fot. Andrzej Romański
Researchers from the Institute of Physics at Nicolaus Copernicus University (NCU) have conducted a pioneering experiment using an optical atomic clock to search for dark matter. Their findings have just been published by prestigious “Nature Astronomy”.
The publication is a work of researchers from the Department of Atomic, Molecular and Optical Physics at the NCU’s Institute of Physics. The lead author is doctor Piotr Wcisło, with the co-authors being: doctor Piotr Morzyński, Eng., doctor Marcin Bober, doctor Agata Cygan, professor of NCU Daniel Lisiak, PhD, professor of NCU Roman Ciuryło, PhD, and doctor Michał Zawada, PhD. The fact that all the authors of an article published by a journal of such status come from one research centre is unique in Polish scientific environment. What is more, all the measurements presented in “Nature Astronomy” were conducted in Toruń- at the National Laboratory of Atomic, Molecular and Optical Physics (KL FAMO), using the Polish Optical Atomic Clock(POZA), constructed two years ago as a result of joint effort of scientists from the Warsaw University, Jagiellonian University, and Nicolaus Copernicus University in Toruń.
The article entitled “Experimental constraint on dark matter detection with optical atomic clocks” describes the first experimental use of optical atomic clocks for dark matter searching in laboratory conditions.
– The physical effects suggesting the existence of dark matter have so far been observed only in the galactic scale. Explaining the observed motion of bodies within galaxies or the characteristic refraction of light which reaches the Earth would require much stronger gravity than what can be considered an influence of visible matter– says doctor Piotr Wcisło. – Observing dark matter in laboratory conditions would be a real breakthrough. We have managed to make use of a device which allows for searching for dark matter and measuring that if dark matter actually exists, it does not influence the matter known to us more strongly than a certain established value.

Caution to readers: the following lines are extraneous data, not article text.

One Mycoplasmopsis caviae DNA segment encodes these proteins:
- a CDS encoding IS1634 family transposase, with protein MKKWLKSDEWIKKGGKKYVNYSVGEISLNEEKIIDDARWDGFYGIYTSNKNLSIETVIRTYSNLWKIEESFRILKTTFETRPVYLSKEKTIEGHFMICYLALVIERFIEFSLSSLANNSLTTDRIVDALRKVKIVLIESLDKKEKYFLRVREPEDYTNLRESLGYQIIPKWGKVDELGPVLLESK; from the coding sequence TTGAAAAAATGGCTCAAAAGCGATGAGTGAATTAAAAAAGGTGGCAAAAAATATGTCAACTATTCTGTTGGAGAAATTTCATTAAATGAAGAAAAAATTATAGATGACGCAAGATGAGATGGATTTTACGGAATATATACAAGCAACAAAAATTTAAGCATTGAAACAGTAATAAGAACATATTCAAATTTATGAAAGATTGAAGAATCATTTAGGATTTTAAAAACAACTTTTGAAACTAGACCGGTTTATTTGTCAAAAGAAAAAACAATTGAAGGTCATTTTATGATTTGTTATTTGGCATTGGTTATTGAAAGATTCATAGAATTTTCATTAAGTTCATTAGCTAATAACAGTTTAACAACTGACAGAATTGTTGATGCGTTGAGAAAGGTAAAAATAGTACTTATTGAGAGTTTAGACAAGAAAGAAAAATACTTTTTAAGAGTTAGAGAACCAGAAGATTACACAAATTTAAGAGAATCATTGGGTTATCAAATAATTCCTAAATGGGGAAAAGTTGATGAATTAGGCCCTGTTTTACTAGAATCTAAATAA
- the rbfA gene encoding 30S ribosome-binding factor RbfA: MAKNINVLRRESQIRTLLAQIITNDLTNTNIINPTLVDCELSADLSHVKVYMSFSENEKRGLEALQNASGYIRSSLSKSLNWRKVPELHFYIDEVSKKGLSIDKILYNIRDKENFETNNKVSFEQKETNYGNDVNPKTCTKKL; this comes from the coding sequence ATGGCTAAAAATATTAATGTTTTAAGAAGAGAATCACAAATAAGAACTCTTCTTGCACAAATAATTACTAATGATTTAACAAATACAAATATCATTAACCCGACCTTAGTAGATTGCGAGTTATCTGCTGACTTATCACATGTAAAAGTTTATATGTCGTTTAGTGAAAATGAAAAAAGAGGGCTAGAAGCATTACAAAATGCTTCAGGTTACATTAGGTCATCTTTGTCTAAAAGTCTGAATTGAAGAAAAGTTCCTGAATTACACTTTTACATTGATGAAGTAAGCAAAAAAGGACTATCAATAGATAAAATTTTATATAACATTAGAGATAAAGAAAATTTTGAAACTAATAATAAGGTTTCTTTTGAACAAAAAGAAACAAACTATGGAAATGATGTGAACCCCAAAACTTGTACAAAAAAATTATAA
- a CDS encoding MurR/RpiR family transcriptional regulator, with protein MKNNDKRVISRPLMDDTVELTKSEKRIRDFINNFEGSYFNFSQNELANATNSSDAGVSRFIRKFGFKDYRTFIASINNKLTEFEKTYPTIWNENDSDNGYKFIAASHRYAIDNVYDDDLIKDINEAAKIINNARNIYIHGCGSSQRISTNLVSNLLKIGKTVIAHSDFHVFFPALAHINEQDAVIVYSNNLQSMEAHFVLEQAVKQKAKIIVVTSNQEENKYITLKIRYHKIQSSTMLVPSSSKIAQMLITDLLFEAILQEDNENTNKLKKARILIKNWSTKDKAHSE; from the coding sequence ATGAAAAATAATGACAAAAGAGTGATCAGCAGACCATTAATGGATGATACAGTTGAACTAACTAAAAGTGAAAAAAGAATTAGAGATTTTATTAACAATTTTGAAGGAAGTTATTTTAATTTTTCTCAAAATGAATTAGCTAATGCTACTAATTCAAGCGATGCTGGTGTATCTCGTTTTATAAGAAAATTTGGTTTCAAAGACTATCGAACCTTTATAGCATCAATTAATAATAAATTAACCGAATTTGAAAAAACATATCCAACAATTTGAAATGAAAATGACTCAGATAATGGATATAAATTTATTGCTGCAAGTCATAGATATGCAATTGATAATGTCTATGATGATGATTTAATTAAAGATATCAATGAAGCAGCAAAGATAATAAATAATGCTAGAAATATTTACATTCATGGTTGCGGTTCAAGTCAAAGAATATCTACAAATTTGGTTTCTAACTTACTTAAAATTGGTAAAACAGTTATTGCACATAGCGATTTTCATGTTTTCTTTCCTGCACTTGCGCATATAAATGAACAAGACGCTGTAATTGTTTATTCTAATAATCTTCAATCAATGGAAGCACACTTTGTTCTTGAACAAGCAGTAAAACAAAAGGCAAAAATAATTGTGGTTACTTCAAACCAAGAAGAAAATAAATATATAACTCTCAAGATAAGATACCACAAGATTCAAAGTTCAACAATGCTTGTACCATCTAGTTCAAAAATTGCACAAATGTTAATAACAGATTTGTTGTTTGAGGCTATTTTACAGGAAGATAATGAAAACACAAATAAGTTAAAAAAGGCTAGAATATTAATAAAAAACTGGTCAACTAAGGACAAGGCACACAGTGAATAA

It is a step towards solving one of the most fundamental problems of Physics.
– There are a number of theories describing what dark matter is – explains doctor Michał Zawada, PhD. – According to the first and the most popular one, apart from the matter that we can observe, the Universe also contains another type of matter, which we do not see, but which exerts gravitational influence. Calculations indicate that the amount of dark matter is four times greater than the amount of visible matter. For the purpose of searching for dark matter particles, extremely costly experimental sets are constructed.
The second hypothesis assumes that the Theory of Gravity may not be entirely true, and that perhaps some unknown corrective factor should be added to the dependence between force and distance.
Researchers from Toruń focused on investigating another theory, which assumes the existence of macroscopic objects of dark matter, known as topological defects, which were formed at the early stages of the Universe, while it was still rapidly cooling. Such a defect can be imagined as a wall (of unknown thickness), which “travels” across the Universe. – if such an object slides through the FAMO Laboratory, and if it causes any coupling with the matter as we know it, then the most sensitive devices in the world, such as the optical atomic clock, should ‘tick’ in a different manner – explains doctor Wcisło.